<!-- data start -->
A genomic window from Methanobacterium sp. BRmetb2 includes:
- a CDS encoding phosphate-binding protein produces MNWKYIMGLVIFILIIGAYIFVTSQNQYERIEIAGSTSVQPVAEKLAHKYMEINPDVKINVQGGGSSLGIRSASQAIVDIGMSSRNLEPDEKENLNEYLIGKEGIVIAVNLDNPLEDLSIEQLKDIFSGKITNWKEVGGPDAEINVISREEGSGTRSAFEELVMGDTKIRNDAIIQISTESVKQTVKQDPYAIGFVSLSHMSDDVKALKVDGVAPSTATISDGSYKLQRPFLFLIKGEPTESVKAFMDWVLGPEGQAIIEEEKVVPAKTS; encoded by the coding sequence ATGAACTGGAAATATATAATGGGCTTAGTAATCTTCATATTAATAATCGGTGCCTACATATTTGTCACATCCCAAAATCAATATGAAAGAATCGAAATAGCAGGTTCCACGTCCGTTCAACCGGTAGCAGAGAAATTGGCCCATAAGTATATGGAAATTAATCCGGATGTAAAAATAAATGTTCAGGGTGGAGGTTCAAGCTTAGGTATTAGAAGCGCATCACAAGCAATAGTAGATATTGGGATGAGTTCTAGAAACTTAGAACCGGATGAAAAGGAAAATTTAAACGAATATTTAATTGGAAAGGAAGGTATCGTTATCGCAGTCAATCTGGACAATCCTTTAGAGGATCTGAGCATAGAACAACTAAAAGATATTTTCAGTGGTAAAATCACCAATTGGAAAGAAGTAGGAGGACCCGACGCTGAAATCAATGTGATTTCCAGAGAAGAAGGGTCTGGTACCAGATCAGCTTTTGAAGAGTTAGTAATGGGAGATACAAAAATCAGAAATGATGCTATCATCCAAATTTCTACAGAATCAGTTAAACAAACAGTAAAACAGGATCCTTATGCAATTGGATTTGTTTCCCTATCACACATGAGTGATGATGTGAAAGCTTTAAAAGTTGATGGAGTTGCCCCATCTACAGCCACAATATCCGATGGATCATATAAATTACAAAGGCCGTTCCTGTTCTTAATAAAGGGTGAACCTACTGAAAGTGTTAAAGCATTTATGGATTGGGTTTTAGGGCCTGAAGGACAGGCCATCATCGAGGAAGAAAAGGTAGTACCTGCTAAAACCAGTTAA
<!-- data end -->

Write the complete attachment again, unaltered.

A genomic window from Methanobacterium sp. BRmetb2 includes:
- a CDS encoding phosphate-binding protein produces MNWKYIMGLVIFILIIGAYIFVTSQNQYERIEIAGSTSVQPVAEKLAHKYMEINPDVKINVQGGGSSLGIRSASQAIVDIGMSSRNLEPDEKENLNEYLIGKEGIVIAVNLDNPLEDLSIEQLKDIFSGKITNWKEVGGPDAEINVISREEGSGTRSAFEELVMGDTKIRNDAIIQISTESVKQTVKQDPYAIGFVSLSHMSDDVKALKVDGVAPSTATISDGSYKLQRPFLFLIKGEPTESVKAFMDWVLGPEGQAIIEEEKVVPAKTS; encoded by the coding sequence ATGAACTGGAAATATATAATGGGCTTAGTAATCTTCATATTAATAATCGGTGCCTACATATTTGTCACATCCCAAAATCAATATGAAAGAATCGAAATAGCAGGTTCCACGTCCGTTCAACCGGTAGCAGAGAAATTGGCCCATAAGTATATGGAAATTAATCCGGATGTAAAAATAAATGTTCAGGGTGGAGGTTCAAGCTTAGGTATTAGAAGCGCATCACAAGCAATAGTAGATATTGGGATGAGTTCTAGAAACTTAGAACCGGATGAAAAGGAAAATTTAAACGAATATTTAATTGGAAAGGAAGGTATCGTTATCGCAGTCAATCTGGACAATCCTTTAGAGGATCTGAGCATAGAACAACTAAAAGATATTTTCAGTGGTAAAATCACCAATTGGAAAGAAGTAGGAGGACCCGACGCTGAAATCAATGTGATTTCCAGAGAAGAAGGGTCTGGTACCAGATCAGCTTTTGAAGAGTTAGTAATGGGAGATACAAAAATCAGAAATGATGCTATCATCCAAATTTCTACAGAATCAGTTAAACAAACAGTAAAACAGGATCCTTATGCAATTGGATTTGTTTCCCTATCACACATGAGTGATGATGTGAAAGCTTTAAAAGTTGATGGAGTTGCCCCATCTACAGCCACAATATCCGATGGATCATATAAATTACAAAGGCCGTTCCTGTTCTTAATAAAGGGTGAACCTACTGAAAGTGTTAAAGCATTTATGGATTGGGTTTTAGGGCCTGAAGGACAGGCCATCATCGAGGAAGAAAAGGTAGTACCTGCTAAAACCAGTTAA